The Darwin and TPF-I space missions will be able to study the atmosphere of distant worlds similar to the Earth.
Flying these space-based interferometers will however be an extraordinary technological challenge and a first step
could be taken by a smaller mission. Several proposals have already been made in this context, using the simplest
nulling scheme composed of two collectors, i.e., the original Bracewell interferometer. Two of these projects, viz.
Pegase and the Fourier-Kelvin Space Interferometer, show very good perspectives for the characterisation of hot
extra-solar giant planets (i.e., Jupiter-size planets orbiting close to their parent star). In this paper, we build on
these concepts and try to optimise a Bracewell interferometer for the detection of Earth-like planets. The major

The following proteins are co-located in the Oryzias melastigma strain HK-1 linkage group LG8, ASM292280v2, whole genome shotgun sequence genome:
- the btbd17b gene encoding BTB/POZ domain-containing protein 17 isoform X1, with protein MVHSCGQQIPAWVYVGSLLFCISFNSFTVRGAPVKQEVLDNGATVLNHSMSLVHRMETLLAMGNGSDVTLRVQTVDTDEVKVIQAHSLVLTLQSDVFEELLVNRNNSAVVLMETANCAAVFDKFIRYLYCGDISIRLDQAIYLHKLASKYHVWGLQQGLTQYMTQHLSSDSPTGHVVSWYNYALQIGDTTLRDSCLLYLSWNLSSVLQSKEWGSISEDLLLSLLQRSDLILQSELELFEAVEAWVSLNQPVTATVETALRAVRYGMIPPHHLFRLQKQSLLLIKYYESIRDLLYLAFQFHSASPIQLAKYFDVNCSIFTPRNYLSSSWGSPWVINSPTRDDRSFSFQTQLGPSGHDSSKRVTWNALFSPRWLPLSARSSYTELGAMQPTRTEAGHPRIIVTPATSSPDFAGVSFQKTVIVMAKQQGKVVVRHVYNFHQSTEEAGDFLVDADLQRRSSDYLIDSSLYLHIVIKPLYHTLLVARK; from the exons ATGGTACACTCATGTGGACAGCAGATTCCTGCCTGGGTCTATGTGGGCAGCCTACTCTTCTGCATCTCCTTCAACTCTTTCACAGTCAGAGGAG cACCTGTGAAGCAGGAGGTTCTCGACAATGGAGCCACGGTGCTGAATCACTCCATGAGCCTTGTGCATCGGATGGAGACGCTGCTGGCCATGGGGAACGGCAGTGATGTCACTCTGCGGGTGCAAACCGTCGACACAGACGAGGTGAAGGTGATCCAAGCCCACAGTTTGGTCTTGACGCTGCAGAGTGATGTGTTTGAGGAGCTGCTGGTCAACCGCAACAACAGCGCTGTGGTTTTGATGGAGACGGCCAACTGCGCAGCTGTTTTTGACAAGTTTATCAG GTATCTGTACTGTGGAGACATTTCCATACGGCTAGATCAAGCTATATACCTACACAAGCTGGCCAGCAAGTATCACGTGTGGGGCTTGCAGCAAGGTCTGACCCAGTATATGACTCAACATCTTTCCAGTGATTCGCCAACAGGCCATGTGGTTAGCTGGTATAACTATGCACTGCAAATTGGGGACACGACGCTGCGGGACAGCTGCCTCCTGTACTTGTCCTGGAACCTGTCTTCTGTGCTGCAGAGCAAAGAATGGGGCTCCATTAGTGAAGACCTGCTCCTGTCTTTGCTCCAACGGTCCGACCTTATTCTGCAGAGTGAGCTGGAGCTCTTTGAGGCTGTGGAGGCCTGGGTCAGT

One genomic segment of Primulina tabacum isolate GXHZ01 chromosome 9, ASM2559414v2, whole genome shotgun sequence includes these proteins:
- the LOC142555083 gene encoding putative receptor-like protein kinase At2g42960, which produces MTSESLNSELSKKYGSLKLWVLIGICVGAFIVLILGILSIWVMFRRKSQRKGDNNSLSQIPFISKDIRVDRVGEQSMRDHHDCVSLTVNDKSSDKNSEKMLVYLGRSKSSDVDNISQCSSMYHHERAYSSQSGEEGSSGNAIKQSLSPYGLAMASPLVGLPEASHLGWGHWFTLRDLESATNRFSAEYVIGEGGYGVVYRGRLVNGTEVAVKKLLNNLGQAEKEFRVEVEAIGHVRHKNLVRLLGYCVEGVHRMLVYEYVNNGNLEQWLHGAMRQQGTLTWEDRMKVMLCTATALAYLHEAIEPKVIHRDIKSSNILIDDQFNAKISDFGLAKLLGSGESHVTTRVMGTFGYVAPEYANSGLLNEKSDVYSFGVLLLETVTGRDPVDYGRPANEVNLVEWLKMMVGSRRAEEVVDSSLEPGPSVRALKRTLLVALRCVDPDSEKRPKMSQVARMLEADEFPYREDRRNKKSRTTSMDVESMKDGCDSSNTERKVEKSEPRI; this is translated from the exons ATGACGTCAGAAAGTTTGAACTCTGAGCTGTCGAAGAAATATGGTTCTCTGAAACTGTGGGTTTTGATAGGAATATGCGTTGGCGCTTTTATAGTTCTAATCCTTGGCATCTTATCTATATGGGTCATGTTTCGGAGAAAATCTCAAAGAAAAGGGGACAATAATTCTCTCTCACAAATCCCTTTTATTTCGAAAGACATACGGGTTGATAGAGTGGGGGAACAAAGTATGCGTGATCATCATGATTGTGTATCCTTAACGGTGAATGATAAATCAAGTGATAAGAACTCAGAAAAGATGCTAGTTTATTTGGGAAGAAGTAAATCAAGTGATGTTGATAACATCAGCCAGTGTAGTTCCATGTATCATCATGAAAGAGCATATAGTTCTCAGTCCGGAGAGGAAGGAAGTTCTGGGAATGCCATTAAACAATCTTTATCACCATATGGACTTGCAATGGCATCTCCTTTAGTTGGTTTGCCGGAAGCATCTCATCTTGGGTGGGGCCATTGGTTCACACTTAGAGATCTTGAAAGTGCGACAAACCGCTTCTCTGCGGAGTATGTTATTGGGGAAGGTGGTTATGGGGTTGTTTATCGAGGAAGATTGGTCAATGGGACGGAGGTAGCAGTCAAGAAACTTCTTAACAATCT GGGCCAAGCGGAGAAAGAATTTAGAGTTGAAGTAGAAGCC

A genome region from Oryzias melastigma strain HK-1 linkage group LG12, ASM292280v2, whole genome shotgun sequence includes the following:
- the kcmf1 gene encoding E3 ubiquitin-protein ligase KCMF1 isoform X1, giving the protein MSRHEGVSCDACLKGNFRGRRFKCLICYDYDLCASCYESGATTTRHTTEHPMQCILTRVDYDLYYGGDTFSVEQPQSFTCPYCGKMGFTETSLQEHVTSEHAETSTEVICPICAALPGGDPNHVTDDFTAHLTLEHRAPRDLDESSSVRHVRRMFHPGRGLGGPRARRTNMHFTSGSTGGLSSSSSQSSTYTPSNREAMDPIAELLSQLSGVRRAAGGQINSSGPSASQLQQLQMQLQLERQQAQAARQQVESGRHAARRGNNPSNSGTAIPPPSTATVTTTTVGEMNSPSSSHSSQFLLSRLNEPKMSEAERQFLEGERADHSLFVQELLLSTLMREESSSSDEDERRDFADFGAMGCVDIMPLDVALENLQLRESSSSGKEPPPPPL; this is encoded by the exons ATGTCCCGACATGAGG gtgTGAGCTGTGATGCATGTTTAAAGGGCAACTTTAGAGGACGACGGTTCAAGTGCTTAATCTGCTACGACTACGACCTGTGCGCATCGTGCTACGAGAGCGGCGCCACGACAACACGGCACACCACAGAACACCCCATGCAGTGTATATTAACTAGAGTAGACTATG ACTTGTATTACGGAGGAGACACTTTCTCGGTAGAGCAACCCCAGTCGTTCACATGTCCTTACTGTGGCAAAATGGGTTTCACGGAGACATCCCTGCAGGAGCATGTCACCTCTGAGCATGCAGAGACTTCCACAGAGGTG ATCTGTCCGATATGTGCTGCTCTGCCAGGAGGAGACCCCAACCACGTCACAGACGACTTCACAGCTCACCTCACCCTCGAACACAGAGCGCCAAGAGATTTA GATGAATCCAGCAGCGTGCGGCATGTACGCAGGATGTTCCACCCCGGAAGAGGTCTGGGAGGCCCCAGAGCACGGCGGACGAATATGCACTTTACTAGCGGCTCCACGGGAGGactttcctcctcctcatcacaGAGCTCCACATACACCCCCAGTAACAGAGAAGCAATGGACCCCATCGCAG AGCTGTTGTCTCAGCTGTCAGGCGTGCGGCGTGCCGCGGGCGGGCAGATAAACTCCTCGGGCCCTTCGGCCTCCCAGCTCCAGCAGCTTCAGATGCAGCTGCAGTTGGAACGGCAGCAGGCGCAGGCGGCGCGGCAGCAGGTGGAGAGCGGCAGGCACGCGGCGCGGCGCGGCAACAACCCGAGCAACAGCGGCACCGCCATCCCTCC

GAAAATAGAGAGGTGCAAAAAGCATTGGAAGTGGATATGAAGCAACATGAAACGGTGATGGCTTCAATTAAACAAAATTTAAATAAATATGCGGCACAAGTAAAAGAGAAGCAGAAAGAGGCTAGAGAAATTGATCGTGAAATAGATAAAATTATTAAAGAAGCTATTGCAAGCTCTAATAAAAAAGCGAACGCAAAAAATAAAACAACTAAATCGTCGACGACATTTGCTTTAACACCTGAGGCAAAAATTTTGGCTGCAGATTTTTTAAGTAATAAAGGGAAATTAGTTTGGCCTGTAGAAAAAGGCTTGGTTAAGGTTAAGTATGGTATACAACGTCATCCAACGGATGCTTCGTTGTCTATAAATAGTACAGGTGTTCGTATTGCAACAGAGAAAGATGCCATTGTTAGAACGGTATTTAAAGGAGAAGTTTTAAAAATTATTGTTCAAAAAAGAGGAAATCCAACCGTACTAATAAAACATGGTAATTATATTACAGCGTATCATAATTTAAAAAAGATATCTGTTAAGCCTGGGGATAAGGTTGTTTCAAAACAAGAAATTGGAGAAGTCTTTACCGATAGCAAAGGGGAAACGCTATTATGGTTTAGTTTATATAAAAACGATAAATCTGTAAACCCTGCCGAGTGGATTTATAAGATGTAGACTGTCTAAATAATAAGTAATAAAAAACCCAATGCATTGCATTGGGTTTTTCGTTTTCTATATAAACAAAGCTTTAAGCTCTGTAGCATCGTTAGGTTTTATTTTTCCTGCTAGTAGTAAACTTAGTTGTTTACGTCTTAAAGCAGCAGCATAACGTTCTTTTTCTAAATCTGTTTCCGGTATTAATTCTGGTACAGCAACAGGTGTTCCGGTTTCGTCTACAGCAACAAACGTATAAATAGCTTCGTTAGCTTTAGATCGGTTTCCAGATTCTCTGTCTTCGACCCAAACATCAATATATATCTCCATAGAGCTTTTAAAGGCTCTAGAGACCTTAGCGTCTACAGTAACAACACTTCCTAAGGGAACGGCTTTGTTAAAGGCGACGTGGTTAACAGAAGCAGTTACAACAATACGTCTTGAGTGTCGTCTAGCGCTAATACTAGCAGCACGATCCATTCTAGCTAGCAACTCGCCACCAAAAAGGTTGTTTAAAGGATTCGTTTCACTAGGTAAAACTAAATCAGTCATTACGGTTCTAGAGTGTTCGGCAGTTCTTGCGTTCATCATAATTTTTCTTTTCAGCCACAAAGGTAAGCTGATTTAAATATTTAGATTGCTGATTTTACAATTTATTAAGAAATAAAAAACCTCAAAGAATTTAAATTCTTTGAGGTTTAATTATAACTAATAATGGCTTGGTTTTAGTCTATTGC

challenge is to efficiently subtract the emission of the exo-zodiacal cloud which cannot be suppressed by classical
phase chopping techniques as in the case of multi-telescopes nulling interferometers. We investigate the potential
performance of split-pupil configurations with phase chopping and of OPD modulation techniques, which are
good candidates for such a mitigation. Finally, we give a general overview of the performance to be expected
from space-based Bracewell interferometers for the detection of extra-solar planets. In particular, the prospects
for known extra-solar planets are presented.